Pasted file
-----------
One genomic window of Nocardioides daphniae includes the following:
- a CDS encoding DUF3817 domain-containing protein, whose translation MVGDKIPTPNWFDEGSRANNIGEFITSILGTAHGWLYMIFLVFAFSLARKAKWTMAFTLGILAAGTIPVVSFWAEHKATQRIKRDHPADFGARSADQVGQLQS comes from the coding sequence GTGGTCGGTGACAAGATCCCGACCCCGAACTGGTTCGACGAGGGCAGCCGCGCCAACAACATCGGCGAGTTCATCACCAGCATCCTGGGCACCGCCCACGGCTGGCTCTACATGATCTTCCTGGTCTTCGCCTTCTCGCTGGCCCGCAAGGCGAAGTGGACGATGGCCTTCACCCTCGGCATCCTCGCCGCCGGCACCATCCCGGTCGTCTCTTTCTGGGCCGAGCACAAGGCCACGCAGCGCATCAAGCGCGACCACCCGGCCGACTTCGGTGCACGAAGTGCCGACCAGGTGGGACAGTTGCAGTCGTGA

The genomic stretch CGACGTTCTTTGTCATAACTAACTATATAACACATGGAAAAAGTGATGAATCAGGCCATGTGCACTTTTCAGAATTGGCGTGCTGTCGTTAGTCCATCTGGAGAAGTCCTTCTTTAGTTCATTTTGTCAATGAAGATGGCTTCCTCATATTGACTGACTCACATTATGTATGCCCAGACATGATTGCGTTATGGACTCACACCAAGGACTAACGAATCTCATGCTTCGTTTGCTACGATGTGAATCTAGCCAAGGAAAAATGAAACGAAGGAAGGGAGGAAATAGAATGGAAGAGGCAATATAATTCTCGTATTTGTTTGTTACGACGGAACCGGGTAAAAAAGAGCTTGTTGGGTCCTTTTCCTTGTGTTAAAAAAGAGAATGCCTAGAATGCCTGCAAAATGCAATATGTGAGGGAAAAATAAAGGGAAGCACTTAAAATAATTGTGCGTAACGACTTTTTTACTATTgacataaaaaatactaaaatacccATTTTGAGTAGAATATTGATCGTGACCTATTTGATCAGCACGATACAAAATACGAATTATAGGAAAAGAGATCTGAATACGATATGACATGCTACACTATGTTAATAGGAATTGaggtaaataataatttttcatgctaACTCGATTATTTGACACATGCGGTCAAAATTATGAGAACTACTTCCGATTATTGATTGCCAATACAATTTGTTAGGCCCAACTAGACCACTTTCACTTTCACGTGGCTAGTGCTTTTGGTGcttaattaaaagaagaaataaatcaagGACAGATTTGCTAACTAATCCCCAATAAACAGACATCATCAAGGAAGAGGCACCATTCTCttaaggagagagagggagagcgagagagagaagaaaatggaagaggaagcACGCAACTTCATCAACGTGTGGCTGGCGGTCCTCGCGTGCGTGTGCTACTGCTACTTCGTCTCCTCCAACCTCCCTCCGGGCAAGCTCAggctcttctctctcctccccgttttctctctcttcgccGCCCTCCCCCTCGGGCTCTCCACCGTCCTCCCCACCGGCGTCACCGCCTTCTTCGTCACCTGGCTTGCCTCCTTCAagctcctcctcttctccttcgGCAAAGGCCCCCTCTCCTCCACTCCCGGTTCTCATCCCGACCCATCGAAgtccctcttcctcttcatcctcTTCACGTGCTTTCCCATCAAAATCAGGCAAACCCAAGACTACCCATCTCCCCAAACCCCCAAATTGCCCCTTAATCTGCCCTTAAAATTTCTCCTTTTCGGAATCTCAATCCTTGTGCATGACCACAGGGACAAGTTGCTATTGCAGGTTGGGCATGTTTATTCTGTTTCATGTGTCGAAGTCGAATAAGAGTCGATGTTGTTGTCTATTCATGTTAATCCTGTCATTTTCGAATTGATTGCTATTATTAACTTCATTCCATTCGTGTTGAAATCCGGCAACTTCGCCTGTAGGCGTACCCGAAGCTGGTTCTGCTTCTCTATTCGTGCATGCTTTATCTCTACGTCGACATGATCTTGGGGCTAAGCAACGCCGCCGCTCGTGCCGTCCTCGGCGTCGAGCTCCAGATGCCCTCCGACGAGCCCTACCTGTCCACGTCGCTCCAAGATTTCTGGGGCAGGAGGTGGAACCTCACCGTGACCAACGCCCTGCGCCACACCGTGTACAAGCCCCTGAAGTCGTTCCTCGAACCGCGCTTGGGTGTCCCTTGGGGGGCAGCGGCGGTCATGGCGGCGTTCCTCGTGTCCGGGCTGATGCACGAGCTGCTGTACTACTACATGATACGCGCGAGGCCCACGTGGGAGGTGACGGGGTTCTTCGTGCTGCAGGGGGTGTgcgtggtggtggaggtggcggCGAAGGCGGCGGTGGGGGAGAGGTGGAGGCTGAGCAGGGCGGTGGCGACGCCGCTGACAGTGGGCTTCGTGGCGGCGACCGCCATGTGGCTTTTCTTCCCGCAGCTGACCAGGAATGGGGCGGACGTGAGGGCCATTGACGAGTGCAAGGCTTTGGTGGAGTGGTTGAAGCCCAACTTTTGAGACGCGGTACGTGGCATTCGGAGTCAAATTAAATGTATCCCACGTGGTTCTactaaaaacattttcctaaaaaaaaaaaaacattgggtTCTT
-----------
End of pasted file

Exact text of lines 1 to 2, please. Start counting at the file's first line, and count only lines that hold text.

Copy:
One genomic window of Nocardioides daphniae includes the following:
- a CDS encoding DUF3817 domain-containing protein, whose translation MVGDKIPTPNWFDEGSRANNIGEFITSILGTAHGWLYMIFLVFAFSLARKAKWTMAFTLGILAAGTIPVVSFWAEHKATQRIKRDHPADFGARSADQVGQLQS comes from the coding sequence GTGGTCGGTGACAAGATCCCGACCCCGAACTGGTTCGACGAGGGCAGCCGCGCCAACAACATCGGCGAGTTCATCACCAGCATCCTGGGCACCGCCCACGGCTGGCTCTACATGATCTTCCTGGTCTTCGCCTTCTCGCTGGCCCGCAAGGCGAAGTGGACGATGGCCTTCACCCTCGGCATCCTCGCCGCCGGCACCATCCCGGTCGTCTCTTTCTGGGCCGAGCACAAGGCCACGCAGCGCATCAAGCGCGACCACCCGGCCGACTTCGGTGCACGAAGTGCCGACCAGGTGGGACAGTTGCAGTCGTGA